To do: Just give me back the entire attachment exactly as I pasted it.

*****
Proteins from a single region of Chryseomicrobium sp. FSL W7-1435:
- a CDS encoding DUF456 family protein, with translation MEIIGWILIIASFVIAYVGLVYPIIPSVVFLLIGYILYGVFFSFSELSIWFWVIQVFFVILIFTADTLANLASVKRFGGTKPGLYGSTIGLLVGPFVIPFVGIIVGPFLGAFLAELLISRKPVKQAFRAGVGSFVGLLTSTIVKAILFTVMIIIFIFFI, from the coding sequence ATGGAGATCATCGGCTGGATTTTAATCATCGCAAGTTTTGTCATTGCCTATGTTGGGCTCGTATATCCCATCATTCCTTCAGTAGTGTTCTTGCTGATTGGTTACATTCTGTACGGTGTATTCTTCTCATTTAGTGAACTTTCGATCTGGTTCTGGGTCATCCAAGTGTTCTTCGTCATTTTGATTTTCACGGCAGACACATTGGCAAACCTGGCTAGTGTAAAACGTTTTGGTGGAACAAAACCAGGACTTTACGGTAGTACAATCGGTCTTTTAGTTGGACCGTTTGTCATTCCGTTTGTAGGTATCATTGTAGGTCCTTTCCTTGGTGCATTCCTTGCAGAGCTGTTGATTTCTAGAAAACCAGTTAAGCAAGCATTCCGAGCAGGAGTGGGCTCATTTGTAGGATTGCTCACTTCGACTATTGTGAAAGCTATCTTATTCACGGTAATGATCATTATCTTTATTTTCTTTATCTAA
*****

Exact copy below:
Proteins from a single region of Chryseomicrobium sp. FSL W7-1435:
- a CDS encoding DUF456 family protein, with translation MEIIGWILIIASFVIAYVGLVYPIIPSVVFLLIGYILYGVFFSFSELSIWFWVIQVFFVILIFTADTLANLASVKRFGGTKPGLYGSTIGLLVGPFVIPFVGIIVGPFLGAFLAELLISRKPVKQAFRAGVGSFVGLLTSTIVKAILFTVMIIIFIFFI, from the coding sequence ATGGAGATCATCGGCTGGATTTTAATCATCGCAAGTTTTGTCATTGCCTATGTTGGGCTCGTATATCCCATCATTCCTTCAGTAGTGTTCTTGCTGATTGGTTACATTCTGTACGGTGTATTCTTCTCATTTAGTGAACTTTCGATCTGGTTCTGGGTCATCCAAGTGTTCTTCGTCATTTTGATTTTCACGGCAGACACATTGGCAAACCTGGCTAGTGTAAAACGTTTTGGTGGAACAAAACCAGGACTTTACGGTAGTACAATCGGTCTTTTAGTTGGACCGTTTGTCATTCCGTTTGTAGGTATCATTGTAGGTCCTTTCCTTGGTGCATTCCTTGCAGAGCTGTTGATTTCTAGAAAACCAGTTAAGCAAGCATTCCGAGCAGGAGTGGGCTCATTTGTAGGATTGCTCACTTCGACTATTGTGAAAGCTATCTTATTCACGGTAATGATCATTATCTTTATTTTCTTTATCTAA